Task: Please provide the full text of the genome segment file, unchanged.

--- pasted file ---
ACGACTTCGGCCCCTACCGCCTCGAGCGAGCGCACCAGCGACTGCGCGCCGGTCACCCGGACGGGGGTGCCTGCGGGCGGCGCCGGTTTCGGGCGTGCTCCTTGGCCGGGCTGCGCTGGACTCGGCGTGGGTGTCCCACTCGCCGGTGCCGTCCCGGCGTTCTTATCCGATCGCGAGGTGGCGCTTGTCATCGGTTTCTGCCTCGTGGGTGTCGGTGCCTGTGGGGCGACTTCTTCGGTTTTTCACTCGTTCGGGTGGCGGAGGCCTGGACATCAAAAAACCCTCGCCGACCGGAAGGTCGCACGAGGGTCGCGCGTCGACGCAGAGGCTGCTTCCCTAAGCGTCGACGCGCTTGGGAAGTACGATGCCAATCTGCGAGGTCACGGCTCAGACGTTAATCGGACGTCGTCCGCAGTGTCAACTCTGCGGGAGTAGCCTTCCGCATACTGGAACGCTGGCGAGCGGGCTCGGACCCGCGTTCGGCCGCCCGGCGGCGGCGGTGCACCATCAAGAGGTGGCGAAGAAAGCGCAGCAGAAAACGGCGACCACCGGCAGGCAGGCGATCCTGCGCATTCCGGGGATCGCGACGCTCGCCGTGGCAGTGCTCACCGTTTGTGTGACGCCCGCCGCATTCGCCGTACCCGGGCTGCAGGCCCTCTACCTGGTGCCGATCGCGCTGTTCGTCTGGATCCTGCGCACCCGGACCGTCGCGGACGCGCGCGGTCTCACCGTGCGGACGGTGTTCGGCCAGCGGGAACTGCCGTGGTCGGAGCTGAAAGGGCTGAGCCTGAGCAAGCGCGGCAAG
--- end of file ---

ACGACTTCGGCCCCTACCGCCTCGAGCGAGCGCACCAGCGACTGCGCGCCGGTCACCCGGACGGGGGTGCCTGCGGGCGGCGCCGGTTTCGGGCGTGCTCCTTGGCCGGGCTGCGCTGGACTCGGCGTGGGTGTCCCACTCGCCGGTGCCGTCCCGGCGTTCTTATCCGATCGCGAGGTGGCGCTTGTCATCGGTTTCTGCCTCGTGGGTGTCGGTGCCTGTGGGGCGACTTCTTCGGTTTTTCACTCGTTCGGGTGGCGGAGGCCTGGACATCAAAAAACCCTCGCCGACCGGAAGGTCGCACGAGGGTCGCGCGTCGACGCAGAGGCTGCTTCCCTAAGCGTCGACGCGCTTGGGAAGTACGATGCCAATCTGCGAGGTCACGGCTCAGACGTTAATCGGACGTCGTCCGCAGTGTCAACTCTGCGGGAGTAGCCTTCCGCATACTGGAACGCTGGCGAGCGGGCTCGGACCCGCGTTCGGCCGCCCGGCGGCGGCGGTGCACCATCAAGAGGTGGCGAAGAAAGCGCAGCAGAAAACGGCGACCACCGGCAGGCAGGCGATCCTGCGCATTCCGGGGATCGCGACGCTCGCCGTGGCAGTGCTCACCGTTTGTGTGACGCCCGCCGCATTCGCCGTACCCGGGCTGCAGGCCCTCTACCTGGTGCCGATCGCGCTGTTCGTCTGGATCCTGCGCACCCGGACCGTCGCGGACGCGCGCGGTCTCACCGTGCGGACGGTGTTCGGCCAGCGGGAACTGCCGTGGTCGGAGCTGAAAGGGCTGAGCCTGAGCAAGCGCGGCAAG